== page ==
Nature vs Nurture – Parents as Bosses

Observations

The debate about whether Nature (genetics: innate qualities you were born with), or Nurture (environmental conditioning: learned behaviours and abilities), has the greatest influence on personality development, is one of the oldest in psychology, dating back to the ancient Greeks. It may even predate the invention of Souvlaki!

Current thinking is that it’s not either/or, but rather both, in an endlessly changing and complex mix that impact on individuals’, somewhat malleable, core character.

During the growing up years, Nature and Nurture interact inside the Family System to shape individual personalities and nuclear family dynamics. The results (human outcomes) are a common cause of conflict when transferred without careful contemplation, into a Family Business System. Almost inevitably, family-based personality differences generate tension when they land in a wholly different business environment.

This is yet another manifestation of the Family Business Curse: “Family members who work together, are bound together on a wheel of fire – it can warm their hearts, or crush their dreams”. There’s a double whammy at work here, which is rarely thought through carefully enough, in advance:

  • Parents at home become boss(es) at work and,
  • Siblings at home become co-workers, and professional colleagues.

Parenting styles that are appropriate, or are at least relatively harmless in a home environment, may not translate at all well into a business setting.  Cause #14 in this series explored parenting styles in more detail, identifying them as: (a) Dictatorial; (b) Authoritative; (c) Permissive; and (d) Uninvolved. That earlier article went on to note that these styles are further influenced by whether parents are: (a) Responsive or Unresponsive; or (b) Demanding or Undemanding.

In a business context: Nurture conflicts with Reality when unconditional love from one sector of the family (usually Mum) clashes with the boss’s demands for better performance (usually Dad). This throws mother against father; one parent against one or many children; and siblings against each other.

Many sibling conflicts arise when one or more parents do more to protect (nurture) a week or needy sibling, compared to what they do for others who are both more independent and more resilient (see Causes #11 to #13: “Broken Wing Syndrome”).  To the stronger siblings it looks like favouritism; if feels unfair, and it creates resentment.

Excessive, overly-prolonged support tends to increase a child’s dependency on their parents for life skills, financial sustenance, and employment security. Stronger, more independent siblings lose respect for their cossetted, under-performing brothers and sisters who get treated equally, or even preferentially, by one or more sympathetic / worried / guilty (?) parents at home, and by the same people, acting as bosses, at work.

Where siblings are alert to unequal efforts, commitment and contribution, they’re often blind to a very real inequality in natural abilities.   This is an ironic twist to the observation that: “Equal ain’t Equitable”, as discussed in Cause #7.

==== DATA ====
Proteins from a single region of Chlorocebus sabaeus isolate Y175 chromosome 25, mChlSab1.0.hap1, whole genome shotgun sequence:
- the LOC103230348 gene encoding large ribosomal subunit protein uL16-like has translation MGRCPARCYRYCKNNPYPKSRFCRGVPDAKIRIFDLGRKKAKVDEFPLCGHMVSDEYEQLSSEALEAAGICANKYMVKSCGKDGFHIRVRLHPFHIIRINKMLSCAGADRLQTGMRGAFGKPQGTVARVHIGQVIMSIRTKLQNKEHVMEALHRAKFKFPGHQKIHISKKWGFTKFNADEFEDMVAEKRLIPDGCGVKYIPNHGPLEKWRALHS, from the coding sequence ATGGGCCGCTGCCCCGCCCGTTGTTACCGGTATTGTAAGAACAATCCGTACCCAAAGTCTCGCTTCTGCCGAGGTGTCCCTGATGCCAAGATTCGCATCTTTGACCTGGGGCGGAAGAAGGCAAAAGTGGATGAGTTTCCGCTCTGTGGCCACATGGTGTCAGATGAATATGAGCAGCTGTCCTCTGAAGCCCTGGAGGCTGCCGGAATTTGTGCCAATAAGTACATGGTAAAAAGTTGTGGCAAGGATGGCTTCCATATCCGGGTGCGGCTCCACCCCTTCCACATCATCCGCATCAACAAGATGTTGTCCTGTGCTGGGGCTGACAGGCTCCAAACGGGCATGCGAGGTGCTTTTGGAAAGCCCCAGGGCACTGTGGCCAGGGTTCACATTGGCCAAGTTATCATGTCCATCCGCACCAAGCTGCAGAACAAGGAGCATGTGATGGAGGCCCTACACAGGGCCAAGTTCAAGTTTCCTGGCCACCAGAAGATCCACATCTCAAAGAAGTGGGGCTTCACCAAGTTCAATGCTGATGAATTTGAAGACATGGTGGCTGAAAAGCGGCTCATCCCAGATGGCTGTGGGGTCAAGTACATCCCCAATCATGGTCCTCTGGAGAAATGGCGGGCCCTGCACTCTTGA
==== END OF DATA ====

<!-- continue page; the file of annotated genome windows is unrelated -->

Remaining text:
Solution

“Modern” business cultures often claim to be inclusive and collaborative – moving closer to the ideal for a family group, and further away from an “old-style” business.  Those businesses still have different aspirations, and end goals, to Families.

Strategies to prevent both Nature and Nurture from creating future conflict, or from  feeding present conflict in a family business, include:

  1. For parents of young children, who hope they will have some involvement with the family business at some future date:

Family play and learning should consciously incorporate resilience training – teaching and requiring personal  independence by helping children to learn how to:

  1. Own their own issues and challenges.
  2. Choose how to deal constructively with those issues and challenges and,
  3. Accept responsibility for handling their own stuff, rather than running to Mummy, and/or Daddy, for a fix, and a cuddle.
  4. For parents of older / grown-up children:
  5. Discuss concepts of adult independence and resilience – in home life and in business – with individuals and as a family group.
  6. Include “independence” and “resilience” in family values, to complement other values.
  7. Obtain expert coaching support if required and/or if this conflicts with the family’s traditional values.
  8. For parents with one, some, or all children already working in the family business:
  9. Include qualities of personal resilience, at an appropriate level, in “Required Attributes”, per formal job descriptions (HR to implement).
  10. Provide in-job training and/or counselling, as required. Preferably do this for all staff to avoid singling out family members. Ensure that all employed family members undertake training to provide them with a common language and a level playing field.
  11. Openly assess how things are working out with all relevant family members. If there are real and present issues – deal with them, before they develop into major conflicts.

Like puppy training, these strategies require as much training of parents, as of children.

In all good conscience, parents should never seek self-validation through the conscious, or unconscious emotional domination of their progeny… but sadly, some do.

Leave a Reply

Your email address will not be published. Required fields are marked *